Economist John Kenneth Galbraith (1979) claimed that the cultures of the Least Industrialized Nations hold them back. Building on the ideas of anthropologist Oscar Lewis, Galbraith argued that some nations are crippled by a culture of poverty, a way of life that perpetuates poverty from one generation to the next.
Most of the world's poor people are farmers who live on little plots of land. They barely produce enough food to survive. Living so close to the edge of starvation, they have little room for risk so they stick closely to tried-and-true, traditional ways. To experiment with new farming techniques is to court disaster, for failure would lead to hunger and death.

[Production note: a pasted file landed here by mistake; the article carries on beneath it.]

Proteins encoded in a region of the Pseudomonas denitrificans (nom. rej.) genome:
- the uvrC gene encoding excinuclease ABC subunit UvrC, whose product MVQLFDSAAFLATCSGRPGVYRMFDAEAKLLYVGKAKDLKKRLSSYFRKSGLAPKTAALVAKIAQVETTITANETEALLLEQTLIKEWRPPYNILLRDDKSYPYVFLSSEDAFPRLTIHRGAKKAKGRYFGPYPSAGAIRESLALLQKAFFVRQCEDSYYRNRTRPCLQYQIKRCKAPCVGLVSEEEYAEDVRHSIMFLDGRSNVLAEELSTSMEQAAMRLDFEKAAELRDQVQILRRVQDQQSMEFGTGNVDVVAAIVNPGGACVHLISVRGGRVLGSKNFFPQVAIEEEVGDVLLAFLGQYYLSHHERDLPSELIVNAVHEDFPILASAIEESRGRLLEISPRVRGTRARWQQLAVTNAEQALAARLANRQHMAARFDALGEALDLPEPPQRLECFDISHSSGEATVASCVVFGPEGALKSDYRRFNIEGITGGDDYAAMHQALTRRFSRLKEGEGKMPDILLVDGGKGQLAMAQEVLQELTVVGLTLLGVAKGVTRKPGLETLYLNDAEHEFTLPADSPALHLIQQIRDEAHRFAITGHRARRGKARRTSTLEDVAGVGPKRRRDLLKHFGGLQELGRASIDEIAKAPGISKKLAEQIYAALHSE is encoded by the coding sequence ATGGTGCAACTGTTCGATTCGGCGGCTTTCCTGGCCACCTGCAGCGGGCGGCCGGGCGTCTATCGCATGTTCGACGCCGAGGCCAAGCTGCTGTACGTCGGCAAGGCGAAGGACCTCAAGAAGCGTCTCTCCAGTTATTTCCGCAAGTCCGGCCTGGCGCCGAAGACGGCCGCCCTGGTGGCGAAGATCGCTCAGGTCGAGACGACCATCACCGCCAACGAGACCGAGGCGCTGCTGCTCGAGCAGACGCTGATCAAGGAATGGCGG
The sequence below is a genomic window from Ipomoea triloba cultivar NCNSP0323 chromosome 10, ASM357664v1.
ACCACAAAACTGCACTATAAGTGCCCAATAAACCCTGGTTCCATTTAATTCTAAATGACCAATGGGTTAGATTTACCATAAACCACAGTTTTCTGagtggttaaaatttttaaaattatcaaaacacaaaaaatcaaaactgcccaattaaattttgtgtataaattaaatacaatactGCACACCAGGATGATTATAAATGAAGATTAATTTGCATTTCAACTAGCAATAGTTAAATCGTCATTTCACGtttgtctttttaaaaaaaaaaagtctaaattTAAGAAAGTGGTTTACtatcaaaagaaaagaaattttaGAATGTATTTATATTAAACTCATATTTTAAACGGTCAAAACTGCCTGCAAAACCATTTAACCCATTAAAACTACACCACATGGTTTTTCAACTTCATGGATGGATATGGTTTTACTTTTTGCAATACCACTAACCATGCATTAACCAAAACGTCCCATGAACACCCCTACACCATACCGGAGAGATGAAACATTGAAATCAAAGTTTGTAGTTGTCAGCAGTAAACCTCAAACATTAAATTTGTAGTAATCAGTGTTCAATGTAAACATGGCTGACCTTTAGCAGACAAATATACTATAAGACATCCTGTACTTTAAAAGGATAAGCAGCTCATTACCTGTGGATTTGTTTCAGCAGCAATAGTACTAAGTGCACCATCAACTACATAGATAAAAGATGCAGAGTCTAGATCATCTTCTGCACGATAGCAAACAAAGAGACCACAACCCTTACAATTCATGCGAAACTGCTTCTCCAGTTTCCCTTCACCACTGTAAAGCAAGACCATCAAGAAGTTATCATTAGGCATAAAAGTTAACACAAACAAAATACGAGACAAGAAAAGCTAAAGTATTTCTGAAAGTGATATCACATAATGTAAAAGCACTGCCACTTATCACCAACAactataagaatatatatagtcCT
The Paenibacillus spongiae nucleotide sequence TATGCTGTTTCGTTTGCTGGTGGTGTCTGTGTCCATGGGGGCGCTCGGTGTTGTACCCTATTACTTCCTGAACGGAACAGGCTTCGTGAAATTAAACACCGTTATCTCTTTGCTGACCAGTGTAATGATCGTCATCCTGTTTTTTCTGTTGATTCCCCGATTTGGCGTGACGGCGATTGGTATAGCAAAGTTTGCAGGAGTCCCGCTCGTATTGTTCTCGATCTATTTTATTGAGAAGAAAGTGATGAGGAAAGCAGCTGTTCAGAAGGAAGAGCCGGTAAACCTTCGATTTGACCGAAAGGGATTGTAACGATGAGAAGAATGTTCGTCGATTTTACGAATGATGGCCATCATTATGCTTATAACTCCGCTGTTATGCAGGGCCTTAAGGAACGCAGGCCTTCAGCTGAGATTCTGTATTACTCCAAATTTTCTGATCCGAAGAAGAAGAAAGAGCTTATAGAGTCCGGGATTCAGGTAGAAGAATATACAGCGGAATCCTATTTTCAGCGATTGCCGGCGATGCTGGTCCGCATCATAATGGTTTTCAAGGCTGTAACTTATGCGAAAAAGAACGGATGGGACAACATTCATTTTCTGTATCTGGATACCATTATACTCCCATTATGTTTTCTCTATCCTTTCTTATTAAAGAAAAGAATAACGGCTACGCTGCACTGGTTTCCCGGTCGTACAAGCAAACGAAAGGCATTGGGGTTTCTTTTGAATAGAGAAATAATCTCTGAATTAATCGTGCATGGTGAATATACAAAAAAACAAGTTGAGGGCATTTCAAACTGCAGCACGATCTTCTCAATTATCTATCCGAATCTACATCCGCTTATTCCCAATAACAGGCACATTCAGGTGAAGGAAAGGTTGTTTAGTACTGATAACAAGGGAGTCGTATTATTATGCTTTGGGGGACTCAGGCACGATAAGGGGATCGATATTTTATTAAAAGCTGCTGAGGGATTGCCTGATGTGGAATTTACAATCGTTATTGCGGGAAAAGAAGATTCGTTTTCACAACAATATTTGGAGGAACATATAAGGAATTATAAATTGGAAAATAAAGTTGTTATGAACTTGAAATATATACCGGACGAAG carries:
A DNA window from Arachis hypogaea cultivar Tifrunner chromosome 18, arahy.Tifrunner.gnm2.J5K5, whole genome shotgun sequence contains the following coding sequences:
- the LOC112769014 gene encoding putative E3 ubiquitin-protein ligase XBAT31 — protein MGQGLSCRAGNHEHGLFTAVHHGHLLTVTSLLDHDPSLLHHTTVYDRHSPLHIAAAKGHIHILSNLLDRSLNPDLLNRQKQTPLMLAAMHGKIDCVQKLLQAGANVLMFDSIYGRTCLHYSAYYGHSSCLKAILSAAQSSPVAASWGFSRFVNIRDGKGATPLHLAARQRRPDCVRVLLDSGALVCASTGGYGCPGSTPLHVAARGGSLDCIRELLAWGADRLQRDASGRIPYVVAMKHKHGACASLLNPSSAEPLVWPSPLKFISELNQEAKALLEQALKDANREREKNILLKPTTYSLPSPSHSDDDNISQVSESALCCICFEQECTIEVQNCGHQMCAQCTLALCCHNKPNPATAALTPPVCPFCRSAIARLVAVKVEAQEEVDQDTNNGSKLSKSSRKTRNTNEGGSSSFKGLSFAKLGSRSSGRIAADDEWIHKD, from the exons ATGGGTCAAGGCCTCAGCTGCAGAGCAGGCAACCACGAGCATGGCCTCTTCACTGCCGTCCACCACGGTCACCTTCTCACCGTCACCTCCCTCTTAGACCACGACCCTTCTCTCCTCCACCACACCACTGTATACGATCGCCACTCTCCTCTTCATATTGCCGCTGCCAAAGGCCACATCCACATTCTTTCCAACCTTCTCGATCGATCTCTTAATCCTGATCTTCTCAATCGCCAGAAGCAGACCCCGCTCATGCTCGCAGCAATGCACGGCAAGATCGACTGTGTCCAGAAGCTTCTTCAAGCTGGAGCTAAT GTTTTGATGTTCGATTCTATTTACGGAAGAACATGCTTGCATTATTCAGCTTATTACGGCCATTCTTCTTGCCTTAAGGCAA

Their religion also encourages them to accept their situation, for it teaches fatalism: the belief that an individual's position in life is God's will.